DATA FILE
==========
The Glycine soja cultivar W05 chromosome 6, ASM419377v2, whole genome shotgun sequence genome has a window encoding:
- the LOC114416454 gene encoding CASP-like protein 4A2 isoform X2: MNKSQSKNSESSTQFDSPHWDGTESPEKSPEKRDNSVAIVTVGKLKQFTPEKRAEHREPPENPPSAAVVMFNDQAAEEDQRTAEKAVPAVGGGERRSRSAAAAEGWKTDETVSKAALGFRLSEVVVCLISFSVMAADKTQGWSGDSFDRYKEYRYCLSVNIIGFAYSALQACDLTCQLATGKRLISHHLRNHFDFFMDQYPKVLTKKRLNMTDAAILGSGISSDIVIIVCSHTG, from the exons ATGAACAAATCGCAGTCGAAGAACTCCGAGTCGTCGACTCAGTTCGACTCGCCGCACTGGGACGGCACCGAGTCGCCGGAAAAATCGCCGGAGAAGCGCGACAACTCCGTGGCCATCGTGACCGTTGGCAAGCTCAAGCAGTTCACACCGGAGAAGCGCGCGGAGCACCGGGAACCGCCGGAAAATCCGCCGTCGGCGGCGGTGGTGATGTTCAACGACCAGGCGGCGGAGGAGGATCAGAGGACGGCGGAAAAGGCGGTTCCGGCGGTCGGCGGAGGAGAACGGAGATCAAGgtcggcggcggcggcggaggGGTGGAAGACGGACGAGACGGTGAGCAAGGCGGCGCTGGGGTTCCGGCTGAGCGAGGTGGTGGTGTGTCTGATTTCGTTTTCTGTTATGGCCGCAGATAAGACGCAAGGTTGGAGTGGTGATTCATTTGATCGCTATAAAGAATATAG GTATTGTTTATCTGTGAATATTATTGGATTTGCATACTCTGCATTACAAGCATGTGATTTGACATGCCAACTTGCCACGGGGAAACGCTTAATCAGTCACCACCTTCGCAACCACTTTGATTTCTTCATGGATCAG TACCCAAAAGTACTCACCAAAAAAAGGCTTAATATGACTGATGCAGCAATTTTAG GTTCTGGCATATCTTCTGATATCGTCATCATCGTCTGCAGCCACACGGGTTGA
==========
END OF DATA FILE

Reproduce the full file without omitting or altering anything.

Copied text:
The Glycine soja cultivar W05 chromosome 6, ASM419377v2, whole genome shotgun sequence genome has a window encoding:
- the LOC114416454 gene encoding CASP-like protein 4A2 isoform X2: MNKSQSKNSESSTQFDSPHWDGTESPEKSPEKRDNSVAIVTVGKLKQFTPEKRAEHREPPENPPSAAVVMFNDQAAEEDQRTAEKAVPAVGGGERRSRSAAAAEGWKTDETVSKAALGFRLSEVVVCLISFSVMAADKTQGWSGDSFDRYKEYRYCLSVNIIGFAYSALQACDLTCQLATGKRLISHHLRNHFDFFMDQYPKVLTKKRLNMTDAAILGSGISSDIVIIVCSHTG, from the exons ATGAACAAATCGCAGTCGAAGAACTCCGAGTCGTCGACTCAGTTCGACTCGCCGCACTGGGACGGCACCGAGTCGCCGGAAAAATCGCCGGAGAAGCGCGACAACTCCGTGGCCATCGTGACCGTTGGCAAGCTCAAGCAGTTCACACCGGAGAAGCGCGCGGAGCACCGGGAACCGCCGGAAAATCCGCCGTCGGCGGCGGTGGTGATGTTCAACGACCAGGCGGCGGAGGAGGATCAGAGGACGGCGGAAAAGGCGGTTCCGGCGGTCGGCGGAGGAGAACGGAGATCAAGgtcggcggcggcggcggaggGGTGGAAGACGGACGAGACGGTGAGCAAGGCGGCGCTGGGGTTCCGGCTGAGCGAGGTGGTGGTGTGTCTGATTTCGTTTTCTGTTATGGCCGCAGATAAGACGCAAGGTTGGAGTGGTGATTCATTTGATCGCTATAAAGAATATAG GTATTGTTTATCTGTGAATATTATTGGATTTGCATACTCTGCATTACAAGCATGTGATTTGACATGCCAACTTGCCACGGGGAAACGCTTAATCAGTCACCACCTTCGCAACCACTTTGATTTCTTCATGGATCAG TACCCAAAAGTACTCACCAAAAAAAGGCTTAATATGACTGATGCAGCAATTTTAG GTTCTGGCATATCTTCTGATATCGTCATCATCGTCTGCAGCCACACGGGTTGA